Needle Preference in Patients Receiving Cosmetic Botulinum Toxin Type A


Address correspondence and reprint requests to: Kristina M. Price, MD, Duke University Medical Center, Department of Ophthalmology, 2351 Erwin Rd Durham, NC 27705, or e-mail:


BACKGROUND Patients often complain of pain and bruising from needle injections. Some clinicians believe smaller gauge needles cause less pain. Thirty-gauge needles are currently the standard needles employed for administering botulinum toxin type A (BTX-A).

OBJECTIVE This study sought to determine whether patients receiving BTX-A have a preference for 30-gauge or 32-gauge needles based on the amount of pain and bruising experienced.

METHODS Thirty-seven subjects received BTX-A on the right side of the face using a 30-gauge needle and on the left side using a 32-gauge needle. Subjects were masked to needle size. They were then asked to rate injection pain on an 11-point numerical rating scale and to note any bruising. Physician preference was also evaluated.

RESULTS There were no statistically significant differences in the amount of intra-procedural pain (p=.37) or the level of post-procedural pain and discomfort (p=.76) experienced. Twenty-seven percent of subjects reported greater bruising with the 32-gauge needle, versus 29.7% with the 30-gauge needle. The physician injector did not have a preference. Lastly, 83.8% of subjects did not detect a difference in BTX-A paralysis effect.

CONCLUSION We do not recommend using 32-gauge needles in place of 30-gauge needles for administering BTX-A.

The authors have indicated no significant interest with commercial supporters.

Needle injections are administered for a myriad of reasons to millions of people worldwide. Pain experienced upon injection may influence adherence for patients who must receive injections for therapeutic or diagnostic reasons. Additionally, pain may affect a patient's willingness to receive injections for elective procedures. Thinner needles may cause less pain and discomfort.1 The role that needle size plays in pain perception has been a subject of controversy. Arendt-Nielsen and colleagues2 have shown that, by decreasing the outer diameter of a needle, insertional pain is reduced, which may increase adherence to injection regimens, but many groups have found that thinner needles do not influence injection pain.3–8 Although patients receiving cosmetic botulinum toxin type A (BTX-A) are choosing to undergo an elective injection, the amount of pain experienced may affect their willingness to receive treatment again. Currently, 30-gauge needles are the standard needle size employed for giving BOTOX Cosmetic (Allergan, Irvine, CA) to the face (as recommended by the package insert). Although 32-gauge needles are thinner, they are more expensive than 30-gauge needles. However, if patient care is improved by reducing pain and bruising, using the thinner needle might be worth the additional cost.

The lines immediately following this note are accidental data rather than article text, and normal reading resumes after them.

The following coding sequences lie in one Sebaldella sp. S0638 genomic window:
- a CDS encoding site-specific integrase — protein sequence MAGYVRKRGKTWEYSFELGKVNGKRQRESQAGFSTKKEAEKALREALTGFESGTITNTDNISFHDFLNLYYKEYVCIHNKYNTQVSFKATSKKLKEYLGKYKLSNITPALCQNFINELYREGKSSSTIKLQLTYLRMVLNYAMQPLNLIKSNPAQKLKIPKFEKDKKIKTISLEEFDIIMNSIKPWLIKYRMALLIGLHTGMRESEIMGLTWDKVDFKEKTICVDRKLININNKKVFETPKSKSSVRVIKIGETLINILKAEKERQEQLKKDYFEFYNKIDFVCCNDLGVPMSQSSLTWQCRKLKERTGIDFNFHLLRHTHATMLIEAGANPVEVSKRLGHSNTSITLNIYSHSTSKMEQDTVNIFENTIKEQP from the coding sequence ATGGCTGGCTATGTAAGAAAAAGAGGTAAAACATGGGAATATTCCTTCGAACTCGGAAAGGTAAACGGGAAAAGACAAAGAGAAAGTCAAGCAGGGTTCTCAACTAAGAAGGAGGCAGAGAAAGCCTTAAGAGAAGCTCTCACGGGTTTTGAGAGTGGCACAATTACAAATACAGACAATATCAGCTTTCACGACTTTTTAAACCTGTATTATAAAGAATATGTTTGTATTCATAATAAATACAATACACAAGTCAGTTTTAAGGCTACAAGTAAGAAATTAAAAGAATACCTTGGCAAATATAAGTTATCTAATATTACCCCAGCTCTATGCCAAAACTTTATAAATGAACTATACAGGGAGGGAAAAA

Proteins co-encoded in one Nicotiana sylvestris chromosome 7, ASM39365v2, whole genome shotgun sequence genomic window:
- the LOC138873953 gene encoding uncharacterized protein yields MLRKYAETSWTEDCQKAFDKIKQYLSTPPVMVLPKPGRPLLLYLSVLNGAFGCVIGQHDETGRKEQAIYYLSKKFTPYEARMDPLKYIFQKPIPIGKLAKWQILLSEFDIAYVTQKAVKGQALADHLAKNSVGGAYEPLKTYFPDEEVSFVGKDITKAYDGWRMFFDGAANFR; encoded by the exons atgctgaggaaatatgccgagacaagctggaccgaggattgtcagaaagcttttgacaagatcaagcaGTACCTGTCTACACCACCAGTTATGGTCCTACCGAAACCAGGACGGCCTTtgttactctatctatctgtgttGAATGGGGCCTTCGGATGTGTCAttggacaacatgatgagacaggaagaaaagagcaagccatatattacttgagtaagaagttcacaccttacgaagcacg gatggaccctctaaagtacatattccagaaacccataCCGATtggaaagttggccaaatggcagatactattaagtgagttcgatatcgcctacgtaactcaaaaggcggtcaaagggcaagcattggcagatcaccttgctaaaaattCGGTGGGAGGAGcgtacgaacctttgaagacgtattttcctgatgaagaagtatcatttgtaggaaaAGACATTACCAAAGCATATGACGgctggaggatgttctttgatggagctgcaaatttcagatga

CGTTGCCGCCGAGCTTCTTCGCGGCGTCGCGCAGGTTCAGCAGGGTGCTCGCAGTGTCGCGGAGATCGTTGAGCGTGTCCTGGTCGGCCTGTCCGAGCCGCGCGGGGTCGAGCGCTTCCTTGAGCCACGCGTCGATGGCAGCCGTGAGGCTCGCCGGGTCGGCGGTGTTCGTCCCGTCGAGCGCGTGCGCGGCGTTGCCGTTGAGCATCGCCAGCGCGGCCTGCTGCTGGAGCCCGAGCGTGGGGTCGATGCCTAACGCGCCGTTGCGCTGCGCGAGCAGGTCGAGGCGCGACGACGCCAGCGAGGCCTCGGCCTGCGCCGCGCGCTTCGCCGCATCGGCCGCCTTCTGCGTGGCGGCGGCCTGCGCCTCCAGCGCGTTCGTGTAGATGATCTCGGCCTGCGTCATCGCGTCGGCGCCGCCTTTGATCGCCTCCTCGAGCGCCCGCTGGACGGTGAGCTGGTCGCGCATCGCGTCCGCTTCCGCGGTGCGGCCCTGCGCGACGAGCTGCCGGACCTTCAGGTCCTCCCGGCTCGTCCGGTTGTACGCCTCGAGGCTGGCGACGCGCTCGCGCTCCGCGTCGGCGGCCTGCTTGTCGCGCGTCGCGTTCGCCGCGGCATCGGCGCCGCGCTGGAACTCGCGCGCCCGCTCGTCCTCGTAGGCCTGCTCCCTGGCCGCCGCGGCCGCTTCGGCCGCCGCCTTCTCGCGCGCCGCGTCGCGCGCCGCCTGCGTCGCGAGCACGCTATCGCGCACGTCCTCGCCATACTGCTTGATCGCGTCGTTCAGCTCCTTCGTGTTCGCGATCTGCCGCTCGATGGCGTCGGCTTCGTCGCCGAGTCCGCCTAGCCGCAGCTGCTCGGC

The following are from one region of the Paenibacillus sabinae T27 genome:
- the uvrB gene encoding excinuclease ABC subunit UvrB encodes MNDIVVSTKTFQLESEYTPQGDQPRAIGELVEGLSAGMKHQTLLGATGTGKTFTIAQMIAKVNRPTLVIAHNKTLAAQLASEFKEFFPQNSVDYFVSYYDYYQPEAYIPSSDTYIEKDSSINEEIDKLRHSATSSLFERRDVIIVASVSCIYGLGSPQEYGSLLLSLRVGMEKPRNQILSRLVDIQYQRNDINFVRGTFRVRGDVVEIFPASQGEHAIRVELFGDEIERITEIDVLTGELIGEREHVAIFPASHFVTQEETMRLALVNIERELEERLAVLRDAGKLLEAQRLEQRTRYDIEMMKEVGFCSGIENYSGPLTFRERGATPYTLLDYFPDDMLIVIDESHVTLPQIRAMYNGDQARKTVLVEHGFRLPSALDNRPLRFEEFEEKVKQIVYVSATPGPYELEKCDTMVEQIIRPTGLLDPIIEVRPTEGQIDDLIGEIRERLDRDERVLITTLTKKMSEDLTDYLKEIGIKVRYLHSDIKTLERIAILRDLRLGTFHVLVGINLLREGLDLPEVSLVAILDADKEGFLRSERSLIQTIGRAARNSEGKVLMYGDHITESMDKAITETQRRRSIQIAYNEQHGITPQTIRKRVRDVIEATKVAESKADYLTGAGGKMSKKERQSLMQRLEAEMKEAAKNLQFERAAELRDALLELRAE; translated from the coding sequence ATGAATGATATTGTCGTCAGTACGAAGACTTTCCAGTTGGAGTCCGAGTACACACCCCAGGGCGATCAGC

Thirty-seven subjects already scheduled to receive BTX-A for cosmetic purposes were recruited from the Duke Aesthetic Center. Subjects were excluded if they had any condition that could affect the perception of pain, including paralysis, injury to the frontal and maxillary branches of the fifth cranial nerve, or other conditions that may cause hypoesthesia in the areas to be injected. Subjects taking anticoagulant medication or subjects with medical or social conditions (e.g., alcohol abuse) that could affect blood clotting were also excluded. Informed, written consent was obtained from the subjects in compliance with the Duke Institutional Review Board. The subjects then received BTX-A facial injections. Thirty-gauge needles (30 G by 1/2 inch Precision Glide, Becton Dickinson & Co., Franklin Lakes, NJ) delivered BTX-A to the right side of the face and 32-gauge needles (32 G by 1/2 inch TSK Steriject, Air-tite, Tochigi, Japan) to the left side. The side of the face injected first was randomized, ensuring that desensitization and hypersensitization factors were not confounders. The subjects were masked to needle size. Approximately the same number of injections and units of BTX-A were given to each side of the face. One physician (JW) administered the injections to all the subjects so that technique and skill of delivery was not a confounding factor. The physician was not blinded to needle gauge. Immediately after the injections, patients were asked to rate the pain of injection on an 11-point numerical rating scale (0 indicating no pain and 10 indicating severe pain). The physician injector was also asked to note needle preference based on ease of injection and any complications encountered, including needle dysfunction and subject bruising. One week after injection, the subjects were asked to rate the level of post-injection pain or discomfort on each side (using the same 11-point scale) and which side bruised more. Lastly, they were asked whether the paralysis effect of the BTX-A was the same on both sides. The Wilcoxon signed rank test was used to evaluate the median differences in pain scores between the two needles for each subject. Statistical significance was achieved if p<.05.